Facial emotion processing in schizophrenia : no evidence for a deficit specific to negative emotions in a differential deficit design
Johnston, Patrick J., Devir, Holly, & Karayanidis, Frini (2006) Facial emotion processing in schizophrenia : no evidence for a deficit specific to negative emotions in a differential deficit design. Psychiatry Research, 143(1), pp. 51-61.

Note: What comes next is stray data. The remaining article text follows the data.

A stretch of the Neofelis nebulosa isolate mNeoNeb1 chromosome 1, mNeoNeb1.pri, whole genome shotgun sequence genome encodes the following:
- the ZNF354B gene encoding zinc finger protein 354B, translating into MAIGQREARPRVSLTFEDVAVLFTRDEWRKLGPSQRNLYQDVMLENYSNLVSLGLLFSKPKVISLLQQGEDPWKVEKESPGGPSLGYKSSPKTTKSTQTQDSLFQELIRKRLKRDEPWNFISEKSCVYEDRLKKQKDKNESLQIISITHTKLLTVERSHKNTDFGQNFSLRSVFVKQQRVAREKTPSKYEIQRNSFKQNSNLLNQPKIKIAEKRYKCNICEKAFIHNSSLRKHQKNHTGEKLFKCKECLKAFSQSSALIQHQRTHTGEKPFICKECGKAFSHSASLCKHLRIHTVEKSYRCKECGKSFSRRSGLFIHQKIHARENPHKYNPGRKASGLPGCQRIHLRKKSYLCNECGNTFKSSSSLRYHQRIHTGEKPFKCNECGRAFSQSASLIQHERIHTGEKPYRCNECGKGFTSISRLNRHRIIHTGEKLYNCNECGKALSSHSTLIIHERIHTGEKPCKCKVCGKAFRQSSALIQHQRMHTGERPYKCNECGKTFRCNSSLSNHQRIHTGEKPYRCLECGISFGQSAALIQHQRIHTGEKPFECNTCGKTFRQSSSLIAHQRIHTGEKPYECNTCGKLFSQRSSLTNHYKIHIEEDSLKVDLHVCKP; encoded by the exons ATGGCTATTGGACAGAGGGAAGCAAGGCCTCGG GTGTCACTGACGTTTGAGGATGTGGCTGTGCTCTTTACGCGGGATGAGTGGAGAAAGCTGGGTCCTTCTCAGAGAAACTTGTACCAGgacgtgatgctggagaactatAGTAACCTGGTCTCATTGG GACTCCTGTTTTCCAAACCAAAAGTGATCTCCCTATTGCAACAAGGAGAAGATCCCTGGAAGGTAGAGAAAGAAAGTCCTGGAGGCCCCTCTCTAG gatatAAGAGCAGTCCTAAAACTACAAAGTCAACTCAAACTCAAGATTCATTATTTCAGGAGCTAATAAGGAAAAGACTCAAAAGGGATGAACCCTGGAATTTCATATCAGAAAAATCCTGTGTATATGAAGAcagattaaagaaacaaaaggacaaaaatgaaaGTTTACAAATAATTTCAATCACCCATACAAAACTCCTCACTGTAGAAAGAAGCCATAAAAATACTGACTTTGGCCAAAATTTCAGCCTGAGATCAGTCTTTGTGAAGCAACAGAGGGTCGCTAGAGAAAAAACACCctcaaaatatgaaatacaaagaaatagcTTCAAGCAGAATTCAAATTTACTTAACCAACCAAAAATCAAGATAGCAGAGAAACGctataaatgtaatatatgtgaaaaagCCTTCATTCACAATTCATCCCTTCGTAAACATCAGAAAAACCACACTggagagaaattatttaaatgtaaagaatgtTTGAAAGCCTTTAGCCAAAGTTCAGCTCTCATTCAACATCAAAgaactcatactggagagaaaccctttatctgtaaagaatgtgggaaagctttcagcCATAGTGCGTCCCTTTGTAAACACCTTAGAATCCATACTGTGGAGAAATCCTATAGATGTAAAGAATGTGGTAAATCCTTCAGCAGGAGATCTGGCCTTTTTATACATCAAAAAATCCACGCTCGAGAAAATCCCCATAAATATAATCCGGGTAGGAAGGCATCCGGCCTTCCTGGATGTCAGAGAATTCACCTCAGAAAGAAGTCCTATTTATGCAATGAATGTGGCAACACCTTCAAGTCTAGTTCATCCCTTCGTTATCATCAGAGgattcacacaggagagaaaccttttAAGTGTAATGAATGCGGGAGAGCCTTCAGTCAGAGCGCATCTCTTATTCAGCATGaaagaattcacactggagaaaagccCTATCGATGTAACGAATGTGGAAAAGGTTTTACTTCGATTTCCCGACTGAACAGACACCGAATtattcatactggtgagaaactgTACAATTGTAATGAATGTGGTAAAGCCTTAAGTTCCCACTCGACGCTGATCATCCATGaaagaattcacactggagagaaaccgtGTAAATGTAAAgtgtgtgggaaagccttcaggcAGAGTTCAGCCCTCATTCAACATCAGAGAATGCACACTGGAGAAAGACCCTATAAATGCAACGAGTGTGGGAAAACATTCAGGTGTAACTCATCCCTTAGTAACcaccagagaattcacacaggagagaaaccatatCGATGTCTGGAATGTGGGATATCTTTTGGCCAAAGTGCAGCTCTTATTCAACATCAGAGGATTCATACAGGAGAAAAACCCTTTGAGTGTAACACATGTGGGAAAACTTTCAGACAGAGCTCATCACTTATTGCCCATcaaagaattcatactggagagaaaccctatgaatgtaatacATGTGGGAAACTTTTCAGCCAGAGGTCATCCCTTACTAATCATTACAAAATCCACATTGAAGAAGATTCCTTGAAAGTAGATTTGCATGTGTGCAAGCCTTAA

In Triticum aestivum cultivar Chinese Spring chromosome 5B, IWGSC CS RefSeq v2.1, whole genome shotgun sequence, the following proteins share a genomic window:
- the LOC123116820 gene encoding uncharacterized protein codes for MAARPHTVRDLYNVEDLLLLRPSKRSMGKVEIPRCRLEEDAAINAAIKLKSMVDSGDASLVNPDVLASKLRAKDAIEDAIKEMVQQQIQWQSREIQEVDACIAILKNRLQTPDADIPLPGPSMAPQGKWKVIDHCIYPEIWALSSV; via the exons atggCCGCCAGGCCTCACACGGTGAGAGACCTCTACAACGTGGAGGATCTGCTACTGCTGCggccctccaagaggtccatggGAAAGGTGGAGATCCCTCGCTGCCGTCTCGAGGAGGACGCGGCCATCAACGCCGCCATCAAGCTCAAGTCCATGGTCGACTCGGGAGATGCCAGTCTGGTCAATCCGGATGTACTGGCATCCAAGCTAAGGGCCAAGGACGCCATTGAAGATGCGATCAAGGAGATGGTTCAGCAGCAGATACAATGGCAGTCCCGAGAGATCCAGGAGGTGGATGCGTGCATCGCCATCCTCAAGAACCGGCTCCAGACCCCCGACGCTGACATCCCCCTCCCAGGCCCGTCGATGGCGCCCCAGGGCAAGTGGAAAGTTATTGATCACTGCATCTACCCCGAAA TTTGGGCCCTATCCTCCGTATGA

People with schizophrenia perform poorly when recognising facial expressions of emotion, particularly negative emotions such as fear. This finding has been taken as evidence of a “negative emotion specific deficit”, putatively associated with a dysfunction in the limbic system, particularly the amygdala. An alternative explanation is that greater difficulty in recognising negative emotions may reflect a priori differences in task difficulty. The present study uses a differential deficit design to test the above argument. Facial emotion recognition accuracy for seven emotion categories was compared across three groups. Eighteen schizophrenia patients and one group of healthy age- and gender-matched controls viewed identical sets of stimuli. A second group of 18 age- and gender-matched controls viewed a degraded version of the same stimuli. The level of stimulus degradation was chosen so as to equate overall level of accuracy to the schizophrenia patients. Both the schizophrenia group and the degraded image control group showed reduced overall recognition accuracy and reduced recognition accuracy for fearful and sad facial stimuli compared with the intact-image control group. There were no differences in recognition accuracy for any emotion category between the schizophrenia group and the degraded image control group. These findings argue against a negative emotion specific deficit in schizophrenia.
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